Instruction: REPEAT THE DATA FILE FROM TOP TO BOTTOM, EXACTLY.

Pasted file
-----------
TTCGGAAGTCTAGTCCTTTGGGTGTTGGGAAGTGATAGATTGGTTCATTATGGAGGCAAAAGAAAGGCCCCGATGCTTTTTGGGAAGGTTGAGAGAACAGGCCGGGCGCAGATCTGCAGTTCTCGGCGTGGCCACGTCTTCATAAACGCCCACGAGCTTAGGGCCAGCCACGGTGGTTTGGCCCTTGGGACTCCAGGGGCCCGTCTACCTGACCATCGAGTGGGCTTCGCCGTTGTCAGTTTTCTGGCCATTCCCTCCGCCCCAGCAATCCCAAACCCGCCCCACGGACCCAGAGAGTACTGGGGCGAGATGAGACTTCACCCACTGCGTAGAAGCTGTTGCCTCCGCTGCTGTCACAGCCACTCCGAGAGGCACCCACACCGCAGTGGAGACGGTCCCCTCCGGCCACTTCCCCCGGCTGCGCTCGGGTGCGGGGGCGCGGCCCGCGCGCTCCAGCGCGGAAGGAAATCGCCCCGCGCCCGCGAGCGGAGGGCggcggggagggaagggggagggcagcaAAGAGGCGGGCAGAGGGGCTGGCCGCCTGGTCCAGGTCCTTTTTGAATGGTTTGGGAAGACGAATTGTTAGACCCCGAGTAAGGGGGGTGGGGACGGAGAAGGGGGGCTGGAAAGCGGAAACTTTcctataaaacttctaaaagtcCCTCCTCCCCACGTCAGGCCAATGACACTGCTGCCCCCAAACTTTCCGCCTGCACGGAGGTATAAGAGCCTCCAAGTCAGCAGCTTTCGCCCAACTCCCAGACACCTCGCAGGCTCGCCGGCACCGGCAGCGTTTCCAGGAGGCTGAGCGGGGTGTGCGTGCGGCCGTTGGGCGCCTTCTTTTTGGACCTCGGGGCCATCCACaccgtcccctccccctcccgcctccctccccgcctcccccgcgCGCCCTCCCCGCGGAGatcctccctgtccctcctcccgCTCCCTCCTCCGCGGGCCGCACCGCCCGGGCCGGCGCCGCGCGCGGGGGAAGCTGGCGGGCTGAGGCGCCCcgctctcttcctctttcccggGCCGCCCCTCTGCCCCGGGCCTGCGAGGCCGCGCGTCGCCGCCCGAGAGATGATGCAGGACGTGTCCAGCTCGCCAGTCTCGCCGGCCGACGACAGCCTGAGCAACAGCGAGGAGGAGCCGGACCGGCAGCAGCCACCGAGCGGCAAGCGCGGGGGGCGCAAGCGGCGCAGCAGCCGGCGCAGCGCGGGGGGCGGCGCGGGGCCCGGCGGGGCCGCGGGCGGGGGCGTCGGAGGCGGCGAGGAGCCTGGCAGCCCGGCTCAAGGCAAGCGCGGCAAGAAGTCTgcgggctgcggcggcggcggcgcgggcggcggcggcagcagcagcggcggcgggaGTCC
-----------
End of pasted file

TTCGGAAGTCTAGTCCTTTGGGTGTTGGGAAGTGATAGATTGGTTCATTATGGAGGCAAAAGAAAGGCCCCGATGCTTTTTGGGAAGGTTGAGAGAACAGGCCGGGCGCAGATCTGCAGTTCTCGGCGTGGCCACGTCTTCATAAACGCCCACGAGCTTAGGGCCAGCCACGGTGGTTTGGCCCTTGGGACTCCAGGGGCCCGTCTACCTGACCATCGAGTGGGCTTCGCCGTTGTCAGTTTTCTGGCCATTCCCTCCGCCCCAGCAATCCCAAACCCGCCCCACGGACCCAGAGAGTACTGGGGCGAGATGAGACTTCACCCACTGCGTAGAAGCTGTTGCCTCCGCTGCTGTCACAGCCACTCCGAGAGGCACCCACACCGCAGTGGAGACGGTCCCCTCCGGCCACTTCCCCCGGCTGCGCTCGGGTGCGGGGGCGCGGCCCGCGCGCTCCAGCGCGGAAGGAAATCGCCCCGCGCCCGCGAGCGGAGGGCggcggggagggaagggggagggcagcaAAGAGGCGGGCAGAGGGGCTGGCCGCCTGGTCCAGGTCCTTTTTGAATGGTTTGGGAAGACGAATTGTTAGACCCCGAGTAAGGGGGGTGGGGACGGAGAAGGGGGGCTGGAAAGCGGAAACTTTcctataaaacttctaaaagtcCCTCCTCCCCACGTCAGGCCAATGACACTGCTGCCCCCAAACTTTCCGCCTGCACGGAGGTATAAGAGCCTCCAAGTCAGCAGCTTTCGCCCAACTCCCAGACACCTCGCAGGCTCGCCGGCACCGGCAGCGTTTCCAGGAGGCTGAGCGGGGTGTGCGTGCGGCCGTTGGGCGCCTTCTTTTTGGACCTCGGGGCCATCCACaccgtcccctccccctcccgcctccctccccgcctcccccgcgCGCCCTCCCCGCGGAGatcctccctgtccctcctcccgCTCCCTCCTCCGCGGGCCGCACCGCCCGGGCCGGCGCCGCGCGCGGGGGAAGCTGGCGGGCTGAGGCGCCCcgctctcttcctctttcccggGCCGCCCCTCTGCCCCGGGCCTGCGAGGCCGCGCGTCGCCGCCCGAGAGATGATGCAGGACGTGTCCAGCTCGCCAGTCTCGCCGGCCGACGACAGCCTGAGCAACAGCGAGGAGGAGCCGGACCGGCAGCAGCCACCGAGCGGCAAGCGCGGGGGGCGCAAGCGGCGCAGCAGCCGGCGCAGCGCGGGGGGCGGCGCGGGGCCCGGCGGGGCCGCGGGCGGGGGCGTCGGAGGCGGCGAGGAGCCTGGCAGCCCGGCTCAAGGCAAGCGCGGCAAGAAGTCTgcgggctgcggcggcggcggcgcgggcggcggcggcagcagcagcggcggcgggaGTCC